Aunt Bea’s Knees
Words By Wendie Donabie, Art By Gudi
Aunt Bea’s fleshy, wrinkled knees
grinned back at me like Cheshire cats—
two mute and smiling cousins.
I toddled about on my own,
knowing if I toppled over,
I could grab those solid, stable knees.
She sang nursery rhymes to entertain me,
her contagious laugh rippling through the living room ,
while I bounced on her brilliant, ever-present knees.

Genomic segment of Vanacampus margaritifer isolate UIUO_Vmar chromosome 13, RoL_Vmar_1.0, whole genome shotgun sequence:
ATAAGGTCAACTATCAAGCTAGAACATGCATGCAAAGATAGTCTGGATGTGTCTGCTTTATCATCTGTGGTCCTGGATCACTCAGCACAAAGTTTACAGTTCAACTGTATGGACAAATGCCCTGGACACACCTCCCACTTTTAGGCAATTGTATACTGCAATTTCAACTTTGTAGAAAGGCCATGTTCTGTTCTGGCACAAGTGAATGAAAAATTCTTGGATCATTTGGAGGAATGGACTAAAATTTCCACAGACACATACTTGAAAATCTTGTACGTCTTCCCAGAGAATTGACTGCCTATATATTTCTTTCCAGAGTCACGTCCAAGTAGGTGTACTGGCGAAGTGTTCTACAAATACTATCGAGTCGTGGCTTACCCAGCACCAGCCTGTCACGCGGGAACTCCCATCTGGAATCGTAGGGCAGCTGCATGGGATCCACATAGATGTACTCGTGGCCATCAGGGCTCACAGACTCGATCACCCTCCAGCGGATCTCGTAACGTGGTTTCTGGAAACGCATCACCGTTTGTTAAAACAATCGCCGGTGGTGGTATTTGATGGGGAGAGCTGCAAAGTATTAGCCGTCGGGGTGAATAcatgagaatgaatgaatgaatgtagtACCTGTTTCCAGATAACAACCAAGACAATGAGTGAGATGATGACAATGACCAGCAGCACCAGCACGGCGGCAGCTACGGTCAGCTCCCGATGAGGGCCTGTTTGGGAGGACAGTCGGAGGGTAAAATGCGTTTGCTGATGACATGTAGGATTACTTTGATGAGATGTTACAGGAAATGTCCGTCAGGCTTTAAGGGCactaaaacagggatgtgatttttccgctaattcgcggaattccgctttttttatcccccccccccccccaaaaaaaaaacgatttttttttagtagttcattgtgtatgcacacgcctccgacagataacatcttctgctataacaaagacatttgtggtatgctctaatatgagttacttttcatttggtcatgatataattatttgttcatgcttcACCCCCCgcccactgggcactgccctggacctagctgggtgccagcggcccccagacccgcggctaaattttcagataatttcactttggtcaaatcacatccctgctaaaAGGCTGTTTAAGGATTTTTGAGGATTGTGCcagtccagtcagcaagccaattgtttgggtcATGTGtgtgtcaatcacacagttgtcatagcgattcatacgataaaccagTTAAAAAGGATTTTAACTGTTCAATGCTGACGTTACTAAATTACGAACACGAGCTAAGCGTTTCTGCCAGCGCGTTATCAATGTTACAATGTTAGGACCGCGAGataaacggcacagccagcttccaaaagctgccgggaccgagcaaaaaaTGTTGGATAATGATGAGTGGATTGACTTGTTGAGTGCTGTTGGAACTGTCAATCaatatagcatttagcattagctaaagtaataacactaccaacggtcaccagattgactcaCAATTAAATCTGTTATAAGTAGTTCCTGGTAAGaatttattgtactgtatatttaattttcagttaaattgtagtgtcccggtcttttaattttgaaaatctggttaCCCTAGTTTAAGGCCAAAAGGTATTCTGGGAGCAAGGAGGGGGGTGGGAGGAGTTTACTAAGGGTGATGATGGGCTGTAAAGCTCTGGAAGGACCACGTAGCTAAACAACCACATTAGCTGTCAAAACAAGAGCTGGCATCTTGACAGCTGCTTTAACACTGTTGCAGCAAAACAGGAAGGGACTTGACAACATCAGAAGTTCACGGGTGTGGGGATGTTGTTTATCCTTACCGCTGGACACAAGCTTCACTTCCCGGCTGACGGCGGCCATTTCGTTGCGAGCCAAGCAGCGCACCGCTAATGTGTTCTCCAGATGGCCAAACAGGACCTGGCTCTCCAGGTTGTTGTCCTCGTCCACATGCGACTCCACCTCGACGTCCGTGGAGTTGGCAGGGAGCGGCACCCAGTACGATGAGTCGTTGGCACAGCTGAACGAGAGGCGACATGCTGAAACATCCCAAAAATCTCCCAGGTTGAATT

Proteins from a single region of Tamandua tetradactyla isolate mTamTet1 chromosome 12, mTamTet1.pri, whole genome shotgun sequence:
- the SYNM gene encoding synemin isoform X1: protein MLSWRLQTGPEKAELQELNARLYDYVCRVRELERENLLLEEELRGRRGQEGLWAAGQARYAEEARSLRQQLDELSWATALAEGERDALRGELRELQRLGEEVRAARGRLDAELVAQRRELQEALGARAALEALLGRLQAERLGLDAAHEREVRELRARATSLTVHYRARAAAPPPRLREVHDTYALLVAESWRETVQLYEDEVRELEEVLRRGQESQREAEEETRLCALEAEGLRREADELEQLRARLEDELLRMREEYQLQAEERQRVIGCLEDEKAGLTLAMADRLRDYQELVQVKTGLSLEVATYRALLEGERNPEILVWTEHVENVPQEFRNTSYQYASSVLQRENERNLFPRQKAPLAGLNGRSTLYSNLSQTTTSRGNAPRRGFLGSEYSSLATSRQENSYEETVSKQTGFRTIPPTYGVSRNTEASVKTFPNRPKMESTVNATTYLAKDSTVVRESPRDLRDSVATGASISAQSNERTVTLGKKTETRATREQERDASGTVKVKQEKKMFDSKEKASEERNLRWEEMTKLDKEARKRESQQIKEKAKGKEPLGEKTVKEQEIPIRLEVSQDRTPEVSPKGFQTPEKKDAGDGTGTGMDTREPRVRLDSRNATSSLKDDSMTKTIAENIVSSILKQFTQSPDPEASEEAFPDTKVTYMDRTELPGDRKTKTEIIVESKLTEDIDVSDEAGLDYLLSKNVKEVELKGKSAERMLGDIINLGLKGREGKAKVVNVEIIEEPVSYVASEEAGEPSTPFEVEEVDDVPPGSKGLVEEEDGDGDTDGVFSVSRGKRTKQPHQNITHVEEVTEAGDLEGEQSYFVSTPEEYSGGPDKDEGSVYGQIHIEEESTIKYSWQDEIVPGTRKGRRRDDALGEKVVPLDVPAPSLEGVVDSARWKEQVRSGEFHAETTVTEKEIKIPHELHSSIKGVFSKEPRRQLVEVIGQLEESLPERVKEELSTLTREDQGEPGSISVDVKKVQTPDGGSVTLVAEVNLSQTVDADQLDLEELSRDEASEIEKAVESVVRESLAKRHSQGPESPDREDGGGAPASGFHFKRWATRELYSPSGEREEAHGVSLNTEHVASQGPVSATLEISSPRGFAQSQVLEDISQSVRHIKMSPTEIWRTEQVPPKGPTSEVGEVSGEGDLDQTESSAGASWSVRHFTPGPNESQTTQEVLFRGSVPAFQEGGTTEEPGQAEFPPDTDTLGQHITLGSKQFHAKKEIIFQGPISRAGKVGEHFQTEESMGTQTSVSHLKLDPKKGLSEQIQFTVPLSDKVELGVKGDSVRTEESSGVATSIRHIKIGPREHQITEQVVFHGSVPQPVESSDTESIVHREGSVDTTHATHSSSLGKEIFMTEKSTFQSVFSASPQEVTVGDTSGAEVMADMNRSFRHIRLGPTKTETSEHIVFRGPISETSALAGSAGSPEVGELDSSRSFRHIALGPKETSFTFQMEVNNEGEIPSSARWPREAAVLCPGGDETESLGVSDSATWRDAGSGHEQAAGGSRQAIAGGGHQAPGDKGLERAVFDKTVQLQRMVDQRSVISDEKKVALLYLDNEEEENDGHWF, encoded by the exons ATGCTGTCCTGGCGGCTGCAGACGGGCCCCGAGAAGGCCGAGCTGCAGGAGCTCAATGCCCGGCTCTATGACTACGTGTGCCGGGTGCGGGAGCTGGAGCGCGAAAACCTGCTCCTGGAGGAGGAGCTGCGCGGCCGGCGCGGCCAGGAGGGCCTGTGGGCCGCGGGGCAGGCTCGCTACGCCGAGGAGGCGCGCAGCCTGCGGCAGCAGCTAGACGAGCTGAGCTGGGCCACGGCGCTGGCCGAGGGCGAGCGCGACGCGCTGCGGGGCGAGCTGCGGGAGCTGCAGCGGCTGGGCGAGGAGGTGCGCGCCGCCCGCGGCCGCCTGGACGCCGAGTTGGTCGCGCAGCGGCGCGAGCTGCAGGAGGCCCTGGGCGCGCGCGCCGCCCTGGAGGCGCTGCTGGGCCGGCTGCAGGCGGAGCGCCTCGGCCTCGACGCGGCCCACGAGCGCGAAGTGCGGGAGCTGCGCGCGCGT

I wrapped my arms around her neck
giggling, drawing comfort from those knees,
the air filled with the fragrance of Lavender.
Ring around a Rosie.
I dropped to the ground
Squealing with delight.
Sing a song of Sixpence.
My hand flew up to my face
as gentle fingers snatched off my nose.
Ashes, ashes, we all fall down.
One day the singing and bouncing stopped.
Her knees gone forever.
Oranges and lemons, say the bells of St. Clemens.
I sensed her presence—the faint scent of Lavender,
“Aunt Bea?” I called out.
Here comes the candle to light you to bed.
In the still silence
the chill air embraced me
London Bridge had fallen down.